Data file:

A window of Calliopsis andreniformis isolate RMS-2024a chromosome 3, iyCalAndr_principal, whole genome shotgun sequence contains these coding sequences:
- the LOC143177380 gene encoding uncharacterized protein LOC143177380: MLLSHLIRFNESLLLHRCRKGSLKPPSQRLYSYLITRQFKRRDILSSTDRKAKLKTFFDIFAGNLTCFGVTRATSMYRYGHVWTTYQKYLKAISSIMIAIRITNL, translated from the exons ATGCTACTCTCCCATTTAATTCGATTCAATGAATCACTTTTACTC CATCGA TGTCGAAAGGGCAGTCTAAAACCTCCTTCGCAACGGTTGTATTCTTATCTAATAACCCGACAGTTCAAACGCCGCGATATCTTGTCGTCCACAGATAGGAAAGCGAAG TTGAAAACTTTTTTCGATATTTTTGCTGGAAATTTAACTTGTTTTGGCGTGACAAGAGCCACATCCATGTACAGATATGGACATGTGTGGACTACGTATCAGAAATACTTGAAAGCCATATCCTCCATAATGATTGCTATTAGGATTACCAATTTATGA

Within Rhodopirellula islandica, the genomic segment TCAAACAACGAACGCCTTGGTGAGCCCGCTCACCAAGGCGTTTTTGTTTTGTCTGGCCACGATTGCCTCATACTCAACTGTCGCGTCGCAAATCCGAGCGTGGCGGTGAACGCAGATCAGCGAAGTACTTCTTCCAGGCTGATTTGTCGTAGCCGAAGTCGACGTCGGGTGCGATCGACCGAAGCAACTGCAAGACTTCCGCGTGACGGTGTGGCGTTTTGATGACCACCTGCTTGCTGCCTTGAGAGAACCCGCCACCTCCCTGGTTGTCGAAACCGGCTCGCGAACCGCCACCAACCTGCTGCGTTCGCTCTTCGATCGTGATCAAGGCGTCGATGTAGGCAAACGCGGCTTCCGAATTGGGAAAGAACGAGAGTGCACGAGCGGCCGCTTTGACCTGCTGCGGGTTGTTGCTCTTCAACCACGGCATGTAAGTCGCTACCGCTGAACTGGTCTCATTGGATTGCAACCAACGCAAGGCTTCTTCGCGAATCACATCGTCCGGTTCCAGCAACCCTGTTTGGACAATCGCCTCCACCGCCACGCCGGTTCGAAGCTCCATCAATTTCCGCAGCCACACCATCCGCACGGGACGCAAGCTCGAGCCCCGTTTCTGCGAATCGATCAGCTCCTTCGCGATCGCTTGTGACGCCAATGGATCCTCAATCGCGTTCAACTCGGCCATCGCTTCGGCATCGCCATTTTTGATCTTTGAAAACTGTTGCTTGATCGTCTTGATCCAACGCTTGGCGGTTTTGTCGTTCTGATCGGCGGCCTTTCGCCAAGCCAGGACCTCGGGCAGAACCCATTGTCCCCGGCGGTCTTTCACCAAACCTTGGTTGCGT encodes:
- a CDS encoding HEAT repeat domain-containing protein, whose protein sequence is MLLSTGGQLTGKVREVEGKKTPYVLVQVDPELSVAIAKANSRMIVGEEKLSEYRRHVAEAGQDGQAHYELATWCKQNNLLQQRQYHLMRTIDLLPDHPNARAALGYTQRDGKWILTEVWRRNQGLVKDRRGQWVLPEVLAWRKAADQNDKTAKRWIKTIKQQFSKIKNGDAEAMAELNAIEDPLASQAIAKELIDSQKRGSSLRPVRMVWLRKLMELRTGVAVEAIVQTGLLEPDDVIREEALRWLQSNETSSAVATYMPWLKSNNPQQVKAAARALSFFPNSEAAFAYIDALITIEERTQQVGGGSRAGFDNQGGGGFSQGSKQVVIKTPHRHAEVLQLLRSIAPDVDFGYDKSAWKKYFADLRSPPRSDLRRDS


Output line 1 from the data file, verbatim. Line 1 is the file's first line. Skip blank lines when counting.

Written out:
A window of Calliopsis andreniformis isolate RMS-2024a chromosome 3, iyCalAndr_principal, whole genome shotgun sequence contains these coding sequences: